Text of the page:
Former UFC bantamweight champion TJ Dillashaw has been suspended two years by the United States Anti-Doping Agency (USADA) after testing positive for EPO ahead of his January 19 loss to Henry Cejudo. The suspension was announced Tuesday by USADA and first reported by ESPN's Brett Okamoto. The 33-year-old Dillashaw, who vacated his title last month after an undisclosed "adverse finding" from his USADA test, did not contest the result. 

A two-time champion at 135 pounds, Dillashaw (16-4) moved down in weight to unsuccessfully challenge for Cejudo's flyweight title and was knocked out in the first round. 

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"We all know the pressures to win at all levels of all sport are real and intense," USADA CEO Travis T. Tygart said in a released statement. "It is exactly why strong anti-doping efforts are necessary to protect clean athletes' rights, health and safety and to ensure that those who do succumb to these pressures and decide to break the rules will be held accountable in a real and meaningful way, as in this case."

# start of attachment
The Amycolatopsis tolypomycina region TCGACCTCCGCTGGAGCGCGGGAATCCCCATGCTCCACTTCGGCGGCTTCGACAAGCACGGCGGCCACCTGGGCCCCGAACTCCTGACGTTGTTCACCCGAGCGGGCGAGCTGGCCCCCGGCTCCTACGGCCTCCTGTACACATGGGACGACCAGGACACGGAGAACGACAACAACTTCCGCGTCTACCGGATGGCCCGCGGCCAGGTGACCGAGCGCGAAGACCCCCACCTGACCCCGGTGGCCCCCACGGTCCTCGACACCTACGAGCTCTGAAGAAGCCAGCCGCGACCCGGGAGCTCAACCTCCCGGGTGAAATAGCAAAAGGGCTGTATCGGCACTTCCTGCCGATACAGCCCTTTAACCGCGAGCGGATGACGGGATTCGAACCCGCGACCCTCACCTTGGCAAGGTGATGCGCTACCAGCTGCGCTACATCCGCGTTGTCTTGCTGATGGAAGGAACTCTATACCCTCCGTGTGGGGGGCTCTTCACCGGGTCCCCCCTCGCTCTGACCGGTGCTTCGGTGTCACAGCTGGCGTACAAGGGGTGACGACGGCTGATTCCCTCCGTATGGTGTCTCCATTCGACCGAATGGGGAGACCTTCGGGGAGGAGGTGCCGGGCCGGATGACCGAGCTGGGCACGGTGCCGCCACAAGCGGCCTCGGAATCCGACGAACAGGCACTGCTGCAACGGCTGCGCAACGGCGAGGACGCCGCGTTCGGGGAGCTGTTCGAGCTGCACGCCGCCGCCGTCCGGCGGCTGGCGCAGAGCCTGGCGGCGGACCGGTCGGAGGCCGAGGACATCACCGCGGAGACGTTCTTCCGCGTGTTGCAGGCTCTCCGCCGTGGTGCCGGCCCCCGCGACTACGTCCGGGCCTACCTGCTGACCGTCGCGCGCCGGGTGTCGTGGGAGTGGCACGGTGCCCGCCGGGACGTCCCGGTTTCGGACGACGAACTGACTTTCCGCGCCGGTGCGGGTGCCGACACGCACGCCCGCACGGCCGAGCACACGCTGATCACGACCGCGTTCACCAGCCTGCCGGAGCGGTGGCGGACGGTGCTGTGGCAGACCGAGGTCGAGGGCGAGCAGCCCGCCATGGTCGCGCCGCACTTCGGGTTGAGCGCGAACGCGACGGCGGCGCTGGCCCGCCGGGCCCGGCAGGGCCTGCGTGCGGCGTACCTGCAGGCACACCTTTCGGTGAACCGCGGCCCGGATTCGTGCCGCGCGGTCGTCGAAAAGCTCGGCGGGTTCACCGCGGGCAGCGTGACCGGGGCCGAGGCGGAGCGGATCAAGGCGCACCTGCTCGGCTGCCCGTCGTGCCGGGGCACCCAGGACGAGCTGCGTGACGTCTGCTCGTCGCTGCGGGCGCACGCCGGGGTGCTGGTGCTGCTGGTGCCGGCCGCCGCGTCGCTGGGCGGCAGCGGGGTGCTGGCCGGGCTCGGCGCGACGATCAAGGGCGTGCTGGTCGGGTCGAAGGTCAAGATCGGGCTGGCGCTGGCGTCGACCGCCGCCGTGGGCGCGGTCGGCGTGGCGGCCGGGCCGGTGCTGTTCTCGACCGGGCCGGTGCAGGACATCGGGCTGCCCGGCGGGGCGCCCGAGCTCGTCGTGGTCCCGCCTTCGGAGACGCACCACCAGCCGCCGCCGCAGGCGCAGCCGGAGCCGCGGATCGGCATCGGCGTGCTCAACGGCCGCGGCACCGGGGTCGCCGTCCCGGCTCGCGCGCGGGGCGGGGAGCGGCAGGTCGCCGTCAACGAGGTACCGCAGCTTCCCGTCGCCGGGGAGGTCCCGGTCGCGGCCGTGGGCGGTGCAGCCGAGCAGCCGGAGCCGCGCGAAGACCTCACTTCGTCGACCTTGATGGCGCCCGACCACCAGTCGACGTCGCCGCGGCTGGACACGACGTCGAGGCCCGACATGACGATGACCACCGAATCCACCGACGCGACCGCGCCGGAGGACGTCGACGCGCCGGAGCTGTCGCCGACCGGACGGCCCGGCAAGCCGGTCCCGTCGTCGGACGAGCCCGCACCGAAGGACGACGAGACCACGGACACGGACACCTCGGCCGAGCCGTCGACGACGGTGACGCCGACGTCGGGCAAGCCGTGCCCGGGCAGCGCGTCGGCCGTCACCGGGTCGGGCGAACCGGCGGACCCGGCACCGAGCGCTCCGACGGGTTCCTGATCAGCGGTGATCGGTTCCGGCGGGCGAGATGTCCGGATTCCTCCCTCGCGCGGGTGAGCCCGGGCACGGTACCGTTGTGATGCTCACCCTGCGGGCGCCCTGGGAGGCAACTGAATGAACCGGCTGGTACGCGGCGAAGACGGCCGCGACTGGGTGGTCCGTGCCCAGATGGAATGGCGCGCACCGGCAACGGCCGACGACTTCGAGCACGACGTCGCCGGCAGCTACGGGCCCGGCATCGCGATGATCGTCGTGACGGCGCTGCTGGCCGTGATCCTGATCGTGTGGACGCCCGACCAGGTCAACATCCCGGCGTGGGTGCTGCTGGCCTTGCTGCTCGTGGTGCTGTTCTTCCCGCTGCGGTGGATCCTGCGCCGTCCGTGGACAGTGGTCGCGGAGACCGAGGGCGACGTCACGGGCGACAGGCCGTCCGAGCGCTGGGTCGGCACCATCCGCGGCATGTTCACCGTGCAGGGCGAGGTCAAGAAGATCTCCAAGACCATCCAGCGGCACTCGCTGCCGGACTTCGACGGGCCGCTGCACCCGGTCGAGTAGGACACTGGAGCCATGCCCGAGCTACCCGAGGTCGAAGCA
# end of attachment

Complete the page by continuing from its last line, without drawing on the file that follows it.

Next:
EPO, a recombinant human erythropoietin, is a naturally occurring hormone produced by the kidneys that binds with receptors in the bone marrow after being released into the blood stream to simulate the production of red blood cells. It's a hormone often linked with the illegal process of blood doping -- the practice of boosting the number of red blood cells through injections to enhance performance -- that is often linked with the sport of cycling. 

Dillashaw joined Gleison Teibau as the second UFC fighter to be suspended for EPO since USADA began its partnership with the fight promotion in 2015. Tibau similarly received a two-year ban, the maximum sanction for a non-specified substance under UFC's anti-doping program, with Dillashaw's suspension retroactively dated to Jan. 18, 2019.  

Jeff Novitzky, UFC vice president of athlete health and performance and a former agent for both the Food and Drug Administration and Internal Revenue Services, spoke to ESPN about his history investigating EPO

"I'm quite familiar with EPO from my days investigating professional cycling teams," Novitzky said. "It's a very effective substance. It's not a substance you find in contaminated supplements, it's injectable only. You have to know what you're doing when it enters your system.

"On a scale of seriousness in anti-doping, it's up near the top." 

Dillashaw almost certainly would have been stripped of his title had he not willingly vacated it in March. He also received a one-year ban from the New York State Athletic Commission, which oversaw his loss to Cejudo in the main event of the UFC Fight Night card in Brooklyn.